Officials said Dokic, who finally got into a courtesy car with his daughter and was driven away, would not be allowed back on the National Tennis Center grounds.
Jelena Dokic is into the second round of the tournament after beating Israeli Anna Smashnova. She next faces Miriam Oremans of the Netherlands -- but without her coach.
A native of Yugoslavia, Dokic is three-quarters of the way to a Grand Slam of boorish behavior after previous incidents at Wimbledon and the Australian Open.
At the 2000 Australian Open, he was accused of assaulting a cameraman. At Wimbledon two months ago, he was escorted off the grounds after a drunken rage in which he smashed a broadcaster's cell phone to the ground.
In June 1999, he was cited for drunk and disorderly conduct for lying down in the middle of the road after being thrown out of a tournament in Birmingham, England, for being verbally abusive at the matches.
"Damir Dokic, the father of Jelena Dokic, was removed from the grounds as a result of abusive behavior in the player lounge earlier today," tournament director Jay Snyder said in a statement.
"He will not be allowed back on the grounds for the remainder of the U.S. Open. The Sanex WTA Tour was consulted and fully supports the decision," Snyder added.
WTA Tour chief Bart McGuire said in a statement: "The Sanex WTA Tour consulted with the USTA and fully supports their decision in banning Damir Dokic for the remainder of the U.S. Open.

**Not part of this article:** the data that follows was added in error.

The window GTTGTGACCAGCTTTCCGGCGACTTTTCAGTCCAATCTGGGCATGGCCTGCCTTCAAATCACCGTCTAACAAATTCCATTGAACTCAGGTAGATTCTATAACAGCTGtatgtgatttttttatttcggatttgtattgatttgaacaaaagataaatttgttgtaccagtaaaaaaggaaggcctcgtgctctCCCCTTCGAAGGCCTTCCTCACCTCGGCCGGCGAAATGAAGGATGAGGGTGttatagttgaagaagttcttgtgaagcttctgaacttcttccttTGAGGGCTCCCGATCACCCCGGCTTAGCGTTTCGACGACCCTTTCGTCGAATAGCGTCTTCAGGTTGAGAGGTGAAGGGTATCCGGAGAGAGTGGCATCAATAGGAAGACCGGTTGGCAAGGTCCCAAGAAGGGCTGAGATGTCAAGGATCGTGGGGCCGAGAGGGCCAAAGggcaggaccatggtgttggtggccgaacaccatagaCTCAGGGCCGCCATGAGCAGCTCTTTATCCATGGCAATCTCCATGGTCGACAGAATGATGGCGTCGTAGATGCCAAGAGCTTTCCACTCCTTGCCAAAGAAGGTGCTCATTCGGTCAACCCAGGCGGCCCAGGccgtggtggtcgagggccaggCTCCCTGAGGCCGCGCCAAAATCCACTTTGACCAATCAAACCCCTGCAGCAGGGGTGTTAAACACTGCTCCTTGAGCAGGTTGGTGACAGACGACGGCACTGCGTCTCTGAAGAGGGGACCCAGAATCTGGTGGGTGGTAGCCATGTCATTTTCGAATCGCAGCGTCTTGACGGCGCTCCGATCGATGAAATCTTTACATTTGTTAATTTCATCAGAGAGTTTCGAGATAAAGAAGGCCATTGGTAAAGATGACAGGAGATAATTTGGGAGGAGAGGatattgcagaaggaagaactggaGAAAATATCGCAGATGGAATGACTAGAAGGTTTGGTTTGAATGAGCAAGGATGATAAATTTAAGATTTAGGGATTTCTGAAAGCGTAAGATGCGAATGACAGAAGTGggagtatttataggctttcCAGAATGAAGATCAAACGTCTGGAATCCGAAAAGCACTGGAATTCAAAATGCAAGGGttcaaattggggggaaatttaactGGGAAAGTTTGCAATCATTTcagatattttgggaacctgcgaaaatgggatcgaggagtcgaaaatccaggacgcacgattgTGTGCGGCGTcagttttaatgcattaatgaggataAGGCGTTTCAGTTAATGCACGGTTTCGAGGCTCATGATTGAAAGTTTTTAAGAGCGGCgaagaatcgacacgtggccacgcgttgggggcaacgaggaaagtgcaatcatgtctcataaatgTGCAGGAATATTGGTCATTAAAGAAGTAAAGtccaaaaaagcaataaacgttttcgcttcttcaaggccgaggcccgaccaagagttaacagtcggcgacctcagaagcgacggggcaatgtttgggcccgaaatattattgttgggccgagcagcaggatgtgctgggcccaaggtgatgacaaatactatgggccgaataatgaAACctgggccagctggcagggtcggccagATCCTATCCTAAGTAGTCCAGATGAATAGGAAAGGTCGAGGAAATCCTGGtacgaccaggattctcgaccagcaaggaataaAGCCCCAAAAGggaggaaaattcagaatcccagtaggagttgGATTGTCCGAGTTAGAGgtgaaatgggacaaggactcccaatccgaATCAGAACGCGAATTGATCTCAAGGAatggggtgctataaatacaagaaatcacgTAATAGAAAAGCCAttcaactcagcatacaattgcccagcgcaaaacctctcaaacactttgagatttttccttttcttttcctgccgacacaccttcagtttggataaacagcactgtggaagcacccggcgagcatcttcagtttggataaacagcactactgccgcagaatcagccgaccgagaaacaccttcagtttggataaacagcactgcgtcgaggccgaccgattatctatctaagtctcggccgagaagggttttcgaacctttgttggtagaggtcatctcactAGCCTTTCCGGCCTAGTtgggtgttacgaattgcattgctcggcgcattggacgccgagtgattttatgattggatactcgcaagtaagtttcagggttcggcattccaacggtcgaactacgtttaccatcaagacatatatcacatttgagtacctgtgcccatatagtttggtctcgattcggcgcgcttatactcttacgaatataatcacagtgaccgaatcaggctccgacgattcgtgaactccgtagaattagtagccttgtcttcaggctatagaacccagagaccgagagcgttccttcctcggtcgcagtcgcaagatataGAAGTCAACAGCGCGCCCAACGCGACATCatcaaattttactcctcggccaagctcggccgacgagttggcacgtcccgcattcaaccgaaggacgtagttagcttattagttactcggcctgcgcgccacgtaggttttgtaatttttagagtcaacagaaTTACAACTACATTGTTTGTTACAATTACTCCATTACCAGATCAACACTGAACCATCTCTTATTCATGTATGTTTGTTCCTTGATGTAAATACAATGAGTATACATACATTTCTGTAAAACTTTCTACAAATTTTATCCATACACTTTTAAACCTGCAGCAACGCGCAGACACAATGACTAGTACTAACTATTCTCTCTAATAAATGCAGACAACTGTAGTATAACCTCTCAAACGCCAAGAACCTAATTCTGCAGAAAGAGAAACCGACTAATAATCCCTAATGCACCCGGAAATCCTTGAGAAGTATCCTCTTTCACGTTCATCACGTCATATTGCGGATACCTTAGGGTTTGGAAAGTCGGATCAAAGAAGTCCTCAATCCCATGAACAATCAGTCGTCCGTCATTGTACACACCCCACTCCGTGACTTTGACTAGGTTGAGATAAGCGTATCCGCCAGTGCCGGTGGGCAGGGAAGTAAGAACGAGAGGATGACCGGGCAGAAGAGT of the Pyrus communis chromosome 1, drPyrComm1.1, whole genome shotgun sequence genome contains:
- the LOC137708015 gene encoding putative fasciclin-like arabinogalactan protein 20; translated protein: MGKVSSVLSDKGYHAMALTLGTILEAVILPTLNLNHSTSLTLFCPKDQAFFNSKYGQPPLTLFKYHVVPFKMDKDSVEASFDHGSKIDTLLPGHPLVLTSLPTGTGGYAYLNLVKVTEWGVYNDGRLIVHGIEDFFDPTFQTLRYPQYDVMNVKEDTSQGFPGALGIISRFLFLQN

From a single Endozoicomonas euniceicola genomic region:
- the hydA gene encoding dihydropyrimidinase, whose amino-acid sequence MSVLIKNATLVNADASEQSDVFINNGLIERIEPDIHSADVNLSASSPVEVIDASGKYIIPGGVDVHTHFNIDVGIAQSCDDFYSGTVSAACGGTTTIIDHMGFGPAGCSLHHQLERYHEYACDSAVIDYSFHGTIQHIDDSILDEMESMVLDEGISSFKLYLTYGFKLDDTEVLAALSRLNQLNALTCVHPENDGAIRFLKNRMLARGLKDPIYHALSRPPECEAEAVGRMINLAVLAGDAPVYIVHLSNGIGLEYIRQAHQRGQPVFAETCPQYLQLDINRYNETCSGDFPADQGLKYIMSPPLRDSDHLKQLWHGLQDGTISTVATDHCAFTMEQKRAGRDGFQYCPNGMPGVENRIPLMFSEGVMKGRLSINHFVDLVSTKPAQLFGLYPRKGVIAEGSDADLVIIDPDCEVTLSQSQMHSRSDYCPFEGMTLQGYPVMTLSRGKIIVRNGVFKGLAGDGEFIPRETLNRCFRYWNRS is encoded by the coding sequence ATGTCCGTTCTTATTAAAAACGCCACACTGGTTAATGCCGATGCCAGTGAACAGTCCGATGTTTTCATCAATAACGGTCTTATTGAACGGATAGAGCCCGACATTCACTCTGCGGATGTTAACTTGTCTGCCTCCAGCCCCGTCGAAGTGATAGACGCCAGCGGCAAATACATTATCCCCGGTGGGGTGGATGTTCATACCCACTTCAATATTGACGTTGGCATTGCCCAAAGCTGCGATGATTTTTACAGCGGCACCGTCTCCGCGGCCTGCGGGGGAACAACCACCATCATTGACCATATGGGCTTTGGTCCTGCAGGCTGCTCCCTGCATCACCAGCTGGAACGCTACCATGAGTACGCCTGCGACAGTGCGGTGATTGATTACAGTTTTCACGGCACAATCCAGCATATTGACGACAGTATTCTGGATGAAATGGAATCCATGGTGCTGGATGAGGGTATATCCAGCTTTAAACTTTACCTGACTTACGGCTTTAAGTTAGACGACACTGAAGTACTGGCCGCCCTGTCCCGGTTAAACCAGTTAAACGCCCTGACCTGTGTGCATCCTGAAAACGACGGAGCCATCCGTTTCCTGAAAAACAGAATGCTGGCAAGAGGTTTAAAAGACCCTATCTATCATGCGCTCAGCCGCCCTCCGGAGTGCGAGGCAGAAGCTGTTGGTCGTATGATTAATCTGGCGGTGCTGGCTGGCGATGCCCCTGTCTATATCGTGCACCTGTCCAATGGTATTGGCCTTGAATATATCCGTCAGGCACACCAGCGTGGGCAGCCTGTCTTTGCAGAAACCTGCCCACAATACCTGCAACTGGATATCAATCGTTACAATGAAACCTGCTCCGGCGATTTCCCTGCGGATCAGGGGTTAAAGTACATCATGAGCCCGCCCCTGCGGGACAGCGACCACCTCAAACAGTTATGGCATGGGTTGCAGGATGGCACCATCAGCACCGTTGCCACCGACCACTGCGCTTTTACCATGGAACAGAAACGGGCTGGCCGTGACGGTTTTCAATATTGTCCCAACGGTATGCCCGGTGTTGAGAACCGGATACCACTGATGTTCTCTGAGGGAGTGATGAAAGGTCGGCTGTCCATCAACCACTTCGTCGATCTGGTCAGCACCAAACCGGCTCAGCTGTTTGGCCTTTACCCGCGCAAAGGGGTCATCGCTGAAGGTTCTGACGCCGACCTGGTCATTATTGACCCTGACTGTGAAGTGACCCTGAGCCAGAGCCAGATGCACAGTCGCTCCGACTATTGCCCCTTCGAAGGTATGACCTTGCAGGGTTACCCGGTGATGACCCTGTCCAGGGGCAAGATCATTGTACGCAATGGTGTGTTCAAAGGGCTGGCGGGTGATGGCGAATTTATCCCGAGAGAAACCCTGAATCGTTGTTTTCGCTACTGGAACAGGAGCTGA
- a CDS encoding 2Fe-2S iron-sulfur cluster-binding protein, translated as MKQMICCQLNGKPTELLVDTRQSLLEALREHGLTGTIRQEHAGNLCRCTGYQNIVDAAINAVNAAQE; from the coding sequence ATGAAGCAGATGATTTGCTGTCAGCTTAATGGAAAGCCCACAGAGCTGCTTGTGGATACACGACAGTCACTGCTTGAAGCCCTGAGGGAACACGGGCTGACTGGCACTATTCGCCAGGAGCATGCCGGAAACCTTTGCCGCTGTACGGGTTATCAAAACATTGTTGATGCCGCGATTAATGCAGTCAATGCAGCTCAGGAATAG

"Based upon Mr. Dokic's past history of such incidents, a formal review is being conducted to determine what additional action will be taken by the Tour. The Tour will announce its decision shortly after the U.S. Open."
Jelena Dokic may or may not have played her last match for Australia, but her threat to play for Yugoslavia will have to be realised despite the entreaties and persuasion of her former countrywomen.
The Australian women's contingent playing at the Australian Open yesterday, many of whom have played Fed Cup with Dokic, intend to approach Dokic and ask that she not only reconsider her decision but rejoin their ranks for the next Fed Cup tie in April.
Nicole Pratt, a first-round winner yesterday and the woman who through no act of her own has succeeded Dokic as Australia's highest-ranked player, said the Australian women hope to convince Dokic to abandon her plan. "Hopefully it will all get sorted out in the next month or so," Pratt said. "We have a Fed Cup tie in April and it would be great if she could play."
But while Australia's women were revealing their plan to woo Dokic back into their fold, another unseemly and typically confusing episode involving Damir Dokic unfolded. Channel Seven - the official television network of the Open - alleged that Damir Dokic had demanded sexual favors from a female reporter in exchange for an interview.